Civil legal services:
duties of the Lord Chancellor
The duties of the Lord Chancellor to provide legal aid
‘civil legal services’ are set out in LASPO s 1(1) and (2):
- The Lord Chancellor must secure that legal aid is
made available in accordance with this Part.
- In this Part 'legal aid' means—
(a) civil legal services required to be made available
under section 9 or 10 or paragraph 3 of Schedule 3 (civil legal aid),…
Such general provision as subsists for civil legal aid is
provided for at s 9 (and in extensive schedules to LASPO), and at s 10 for
special legal aid (ie ECF determinations) where European Convention 1950 may be
breached, or thought to be at risk of being breached.
the Court of Appeal drew attention to the need for LAA case-workers fully to consider
European Court jurisprudence (and the court provided a summary of this at paras 
to ). The duties of a state (ie the Lord
Chancellor) to which the Court of Appeal drew attention in Gudanaviciene
the context of Art 6(1), are:
Duties in 2015 Guidance
- A consideration of ‘whether an unrepresented
litigant is able to present his case effectively and without obvious
unfairness’ (Gudanaviciene at ).
- There is no obligation under the
Convention to make legal aid available for all disputes in civil proceedings (Steel and Morris v UK(2005) 41 EHRR 22 at ; JG
at ). That said the Convention was ‘intended to guarantee not rights that
are theoretical or illusory but rights that are practical and effective’ (Airey v Ireland (1979) 2 EHHR 533 at ; Muscat
v Malta (2012) Application no. 24197/10 at 
quoted in JG).
- ‘The State must display diligence so as to secure to
those persons the genuine and effective enjoyment of the rights guaranteed
under Art 6’ (European Court in Muscat
- Consideration of these principles requires a
consideration of all the circumstances of the case, of the underlying law in
the case and of the relevant European Court jurisprudence (Gudanaviciene especially at ).
translates the Gudanaviciene
requirements (with the emboldened rubric above), to give two examples, as
' In considering whether it is necessary to make civil legal services available, caseworkers
should ask themselves whether a failure to do so would be a breach of
Convention rights or enforceable EU rights by reference to the principles
identified in this Guidance and in any relevant case law (emphasis supplied in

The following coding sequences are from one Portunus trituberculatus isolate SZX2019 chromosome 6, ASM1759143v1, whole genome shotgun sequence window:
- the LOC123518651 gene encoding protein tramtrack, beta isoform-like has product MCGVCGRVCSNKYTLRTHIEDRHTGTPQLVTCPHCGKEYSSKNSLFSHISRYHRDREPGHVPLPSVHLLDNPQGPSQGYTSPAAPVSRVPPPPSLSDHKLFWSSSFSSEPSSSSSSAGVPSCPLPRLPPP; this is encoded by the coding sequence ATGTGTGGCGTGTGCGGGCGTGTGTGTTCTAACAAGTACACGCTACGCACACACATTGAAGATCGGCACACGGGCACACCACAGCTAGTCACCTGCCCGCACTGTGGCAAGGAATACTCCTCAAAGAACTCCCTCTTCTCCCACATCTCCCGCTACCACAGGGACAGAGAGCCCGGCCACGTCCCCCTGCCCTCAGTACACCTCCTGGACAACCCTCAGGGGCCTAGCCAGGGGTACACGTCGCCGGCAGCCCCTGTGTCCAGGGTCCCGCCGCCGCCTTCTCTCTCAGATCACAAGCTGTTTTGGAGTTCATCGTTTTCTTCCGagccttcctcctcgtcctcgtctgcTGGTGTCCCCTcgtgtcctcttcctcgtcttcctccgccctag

the text) [citation of Gudanaviciene
at  here].'
' … In certain circumstances, legal aid may be
required in order to guarantee the effective right of access to a court in
civil proceedings, or to prevent obvious unfairness. The Court of Appeal has
confirmed that Article 6(1) does not require that funding be granted in “most
or even many cases” [citation of Gudanaviciene
at ], but caseworkers should not approach the applications for ECF with any
preconception about the proportion of applications that are likely to succeed.
Whether the Convention requires funding in any given case depends on a holistic
assessment in each case.'
The threshold for consideration of grant (assuming an
applicant is financially eligible) is
‘that it is necessary to make [civil legal aid] available to’ the applicant,
because failure to do so would be a breach of his/her Convention rights; or the
case worker fears there might be such a breach (LASPO s 10(3)). Do the above
paragraphs of the Guidance
the s 10(3) necessity into a ‘diligent’ approach to grant of legal aid (see Steel & Morris
(above))? Is the new Guidance
by which case-workers assess ECF
applications compliant with HRA 1998?
Human Rights Act 1998
Human Rights Act 1998 s 6(1) provides that: ‘It is unlawful
for a public authority to act in a way which is incompatible with a Convention
European Convention 1950 Art 6(1), so far as relevant,
Right to a
(1) In the determination of his civil rights and
obligations…, everyone is entitled to a fair and public hearing within a
reasonable time by an independent and impartial tribunal established by law.
In Airey v Ireland
(1979) 2 EHHR 533 the European Court recognised that where the nature of the
proceedings demanded it, a denial of legal aid might, in itself, be a denial of
a fair trial contrary to Art 6(1) (Airey
and the following case law is considered in Gudanaviciene
at  to ). The complexity of law or procedure may not guarantee that a
fair trial will be denied, but it is a factor legal aid authorities must have
in mind, as explained by the European Court in Steel and Morris v UK
(2005) 41 EHRR 22:
' The question
whether the provision of legal aid is necessary for a fair hearing must be
determined on the basis of the particular facts and circumstances of each case
and will depend, inter alia, upon the importance of what is at stake for the
applicant in the proceedings, the complexity of the relevant law and procedure
and the applicant's capacity to represent him or herself effectively.'
However once a state
has determined that a person’s means justify legal aid, that their civil rights
are in issue and that their right to a trial risks real and obvious unfairness
by a lack of legal advice and representation then, said the European Court in Muscat v Malta
State must display diligence so as to secure to those persons the genuine and